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Anne Arundel high school seniors look to service academies, leave behind a year marked by pandemic

Because of coronavirus precautions, Brennan Penafiel’s family won’t be there to watch him on the Naval Academy’s Induction Day, as he had done for his brother.

But he said he’s just grateful to be going to the academy.

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Having a father who emigrated from the Philippines and served in the military and an older brother who graduated from the Naval Academy, the 18-year-old from Chesapeake High was excited when he got in. He said his older brother was a role model for him.

“He was on track and got good grades and he pushed me to do the same,” Penafiel said.

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As graduating seniors finish out their final year in high school, students heading to military academies look to serve while undertaking the challenges of a semester disrupted by a pandemic.

Though Chinaeme Ozobu said she was lucky to play her final soccer season at Arundel High, she was upset she couldn’t try outdoor track because of the pandemic. So now, Ozobu said she’s learned to be in the moment.

“Things really do go by fast. I’ll cherish my time at the (Naval) Academy and cherish every moment, no matter the circumstance,” she said.

While Induction Day has been pushed back and Plebe Summer shortened, Ozobu said once she gets to campus and quarantines with her roommate, she hopes to learn everything she needs to as well as take the time to get to know the other person.

Ryan Mitchell of Arundel High said finishing up school at home taught him how education is a privilege.

“It made me realize you can’t take anything for granted. I value education more after going through this,” Mitchell said.

Naval Academy

Lauren Aguilar, Millersville

Lauren Aguilar, 17, said she’d walked on the Naval Academy campus with her family and heard stories from her uncle about his time there.

“I could see what it meant for him to attend,” Aguilar said. She returned to the campus to experience what it was like to be a midshipman as part of a summer seminar program.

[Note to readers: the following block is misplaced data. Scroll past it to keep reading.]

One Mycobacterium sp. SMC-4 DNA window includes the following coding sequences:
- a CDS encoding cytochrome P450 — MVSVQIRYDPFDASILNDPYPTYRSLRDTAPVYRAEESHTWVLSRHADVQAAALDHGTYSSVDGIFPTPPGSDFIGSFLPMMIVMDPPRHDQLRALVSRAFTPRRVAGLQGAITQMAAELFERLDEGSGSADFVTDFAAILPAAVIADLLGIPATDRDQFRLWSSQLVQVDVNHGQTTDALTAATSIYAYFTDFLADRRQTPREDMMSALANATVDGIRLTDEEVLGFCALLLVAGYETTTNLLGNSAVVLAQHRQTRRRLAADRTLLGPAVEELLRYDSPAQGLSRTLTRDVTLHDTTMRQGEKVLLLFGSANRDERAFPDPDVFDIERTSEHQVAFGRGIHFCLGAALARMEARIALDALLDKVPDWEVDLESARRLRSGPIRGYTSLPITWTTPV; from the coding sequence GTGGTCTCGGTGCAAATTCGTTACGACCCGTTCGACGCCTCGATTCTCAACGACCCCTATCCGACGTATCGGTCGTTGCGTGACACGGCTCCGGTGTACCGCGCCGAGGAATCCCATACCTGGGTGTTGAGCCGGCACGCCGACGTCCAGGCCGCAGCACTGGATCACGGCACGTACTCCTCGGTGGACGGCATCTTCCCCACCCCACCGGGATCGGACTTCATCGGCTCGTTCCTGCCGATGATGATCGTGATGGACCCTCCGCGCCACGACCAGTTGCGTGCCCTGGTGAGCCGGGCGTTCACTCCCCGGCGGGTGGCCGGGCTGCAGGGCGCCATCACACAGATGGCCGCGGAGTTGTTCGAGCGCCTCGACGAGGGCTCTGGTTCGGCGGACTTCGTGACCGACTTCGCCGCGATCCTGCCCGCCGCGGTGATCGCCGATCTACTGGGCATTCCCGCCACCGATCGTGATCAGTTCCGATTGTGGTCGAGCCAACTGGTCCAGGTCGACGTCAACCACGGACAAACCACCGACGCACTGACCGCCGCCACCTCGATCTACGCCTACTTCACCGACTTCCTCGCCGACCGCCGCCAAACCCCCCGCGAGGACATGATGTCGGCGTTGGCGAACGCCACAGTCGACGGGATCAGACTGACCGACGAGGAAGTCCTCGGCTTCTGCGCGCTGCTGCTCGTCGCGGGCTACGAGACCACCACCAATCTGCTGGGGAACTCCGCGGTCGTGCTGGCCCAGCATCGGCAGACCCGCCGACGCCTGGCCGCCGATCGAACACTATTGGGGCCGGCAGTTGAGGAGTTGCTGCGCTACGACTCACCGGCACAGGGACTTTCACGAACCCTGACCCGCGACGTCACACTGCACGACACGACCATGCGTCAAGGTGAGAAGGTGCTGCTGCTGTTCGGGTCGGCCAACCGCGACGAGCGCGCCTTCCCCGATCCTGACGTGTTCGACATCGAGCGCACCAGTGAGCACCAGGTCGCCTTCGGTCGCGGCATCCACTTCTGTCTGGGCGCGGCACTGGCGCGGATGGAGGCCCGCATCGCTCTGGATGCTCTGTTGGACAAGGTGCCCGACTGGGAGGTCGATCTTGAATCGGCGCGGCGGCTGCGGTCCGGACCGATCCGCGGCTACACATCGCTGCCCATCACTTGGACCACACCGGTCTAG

She said she applied because she liked seeing the camaraderie, the strong moral culture and discipline.

“It is not like a normal college, I have to keep up these physical expectations as well as the academic ones,” she said.

During her time at Severna Park High, Aguilar was part of the field hockey team and won the state championship this past school year. She called it “the perfect way to end” her time at the school.

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Aguilar was also class treasurer, vice president of the SGA club, ambassador in Girl Scouts and part of the group, Women in Engineering.

Andrew Bailey, Annapolis

Andrew Bailey grew up around people in the military and knew it was something he wanted to do as well.

“I have never been one to want to work behind a desk,” Bailey said. “I thought the military would be perfect for me.”

In particular, Bailey said he hopes to improve his leadership skills while at the Naval Academy. He remarked that “everyone there is trying to achieve the same goal,” something he liked to see. Bailey will attend the Naval Academy Preparatory School before heading to the academy.

At Archbishop Spalding High School, Bailey was captain of his baseball team, part of the football team and played the saxophone. Before he heads to the preparatory school, Bailey was able to start his own business.

After watching videos on YouTube he decided to try out making furniture from wood. For the past month and a half, he and a friend were able to make nearly 100 benches and chairs.

Patrick Oliver, Cape St. Claire

Since he was 3, Patrick Oliver knew he wanted to attend a service academy. The 17-year-old said the Naval Academy experience was one close to home.

“Growing up in the naval environment and my family, it felt natural,” Oliver said.

Oliver has also lived in Japan and Germany and spent his junior year in Spain as part of an academic exchange. Living in other countries for him “reinforced my love for the country and my desire to give back to this country that has done so much for me and my family,” he said.

The Broadneck High senior said he hopes to develop as a person, give back to others and also be challenged academically while at the Naval Academy. During his time at Broadneck High, Oliver was captain of his cross-country team and an Eagle Scout.